6/15/2003 09:49:00 PM
by The MinuteMan
What's Up (Or Down) With These Trade Figures?
sends us off to Mr. Den Beste
, who is chatting about French woes vis a vis their new and somewhat frostier relationship with the US. His theme:
...the French are beginning to get worried about business relations with the US. French sales to the US seem to be collapsing. In March they had a €97 million trade surplus with the US, but in April that became a €202 million trade deficit. A change that massive means either a dramatic rise in American sales to France, which seems unlikely, or a dramatic decline in French sales to the US, and it's got to be a lot more than just wine and cheese. There isn't any official boycott or trade sanctions, but there seems to be something big going on.
There may indeed be something big going on, but one month of trade figures is probably not the best way to demonstrate that. First of all, the surplus/deficit figure is the difference
between two larger series, imports and exports, both of which are quite volatile. A big aircraft order, for example, could cause a big swing in the monthly figures.
Secondly, the figures for imports and exports rarely add up properly across countries. Consequently, what France reports from their end may not agree with what the US reports. We can only scratch our heads as we puzzle over the trade figures for the US and France as reported from our side of the Atlantic
. If we can believe the US Census Bureau reports (no, I have no idea why they are the source for this, but it looks official as all get out, and they are part of the Commerce Dept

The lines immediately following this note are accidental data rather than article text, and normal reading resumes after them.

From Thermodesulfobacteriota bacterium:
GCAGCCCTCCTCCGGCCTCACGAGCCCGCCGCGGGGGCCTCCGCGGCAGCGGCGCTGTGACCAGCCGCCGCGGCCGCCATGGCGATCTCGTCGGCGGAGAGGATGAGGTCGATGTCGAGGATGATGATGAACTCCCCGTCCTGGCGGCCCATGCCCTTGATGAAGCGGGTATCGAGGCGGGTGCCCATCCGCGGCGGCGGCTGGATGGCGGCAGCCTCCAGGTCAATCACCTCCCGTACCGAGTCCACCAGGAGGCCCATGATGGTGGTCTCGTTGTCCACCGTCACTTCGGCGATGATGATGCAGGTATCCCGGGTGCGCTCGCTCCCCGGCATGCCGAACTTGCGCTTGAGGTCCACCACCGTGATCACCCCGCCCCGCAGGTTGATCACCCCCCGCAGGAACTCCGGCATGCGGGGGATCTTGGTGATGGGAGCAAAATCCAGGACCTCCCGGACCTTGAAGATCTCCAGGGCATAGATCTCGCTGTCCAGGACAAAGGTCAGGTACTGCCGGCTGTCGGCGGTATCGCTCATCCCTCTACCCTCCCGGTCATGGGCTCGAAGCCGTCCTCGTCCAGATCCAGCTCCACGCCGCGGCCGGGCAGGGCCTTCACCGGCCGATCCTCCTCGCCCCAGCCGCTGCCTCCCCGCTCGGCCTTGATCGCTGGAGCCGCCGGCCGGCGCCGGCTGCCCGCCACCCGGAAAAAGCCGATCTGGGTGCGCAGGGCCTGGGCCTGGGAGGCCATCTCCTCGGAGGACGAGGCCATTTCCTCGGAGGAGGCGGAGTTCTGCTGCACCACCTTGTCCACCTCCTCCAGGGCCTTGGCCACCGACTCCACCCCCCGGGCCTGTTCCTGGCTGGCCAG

.), US exports to France
fell by $158 million in April, while US imports from France
actually rose by $113 million. Thus, from US reporting, the French actually increased
their trade surplus with the US in April.
Now, I refer you to the last sentence of this CBS Marketwatch report
as evidence that, if I am reading this report backwards, I am not alone. They say:
Despite a loud campaign against French goods in retaliation for its leadership against the war, imports from France rose 4.9 percent in April.
Confused? The French say that their trade balance with the US fell
by roughly 300 million Euros; we say that the French trade balance as viewed by the French rose
by roughly $270 million. I'll tell you what - if this were my checkbook, I would look to see if I had reversed a sign, or confused imports and exports, or made some such slip-up. Or maybe Jayson Blair is doing press releases for the French. Or the US. Since I don't trust the Feds or the French, my default settings are useless.
However, as noted, these numbers never match. Here are what seem to be French stats for their trade with the US
. I do not speak French, and although I have tried speaking loudly and distinctly to my monitor (it always works when I am talking to citizens abroad, and it's not nearly as annoying as the locals pretend), I am still not quite able to comunicate with these charts. Volunteers? And, Eureka Moment, I think this is the report. All in French, as a PDF file
, but I recognize the 591 euro number. They also have commentary on what moved the figures with the Etats Unis.
Anyway, I can not say just what it is that is meant to be included in these trade figures. However, the totals and net balances seem quite different from what I presume to be their US counterparts, and I can't find the darn stats for April and March of 2003. Hope that cleared things up.
I will now stagger to my Big Finish: one month's worth of import and export figures don't mean much, especially when the other country is reporting the opposite.
UPDATE: Support for Mr. Den Beste from the Wall Street Journal
! Hah, registration required, so perhaps you will never know. Or try here
Also, a US press release
, which echoes the Census website data, and makes a few cryptic comments about what goes into the mix.
UPDATE 2: The current line-up seems to be Den Betse and the Wall Street Journal versus CBS Marketwatch, me, and now MaxSpeak
. If I were a betting man, I know where I would put my cash. But the conflict of interest is too obvious.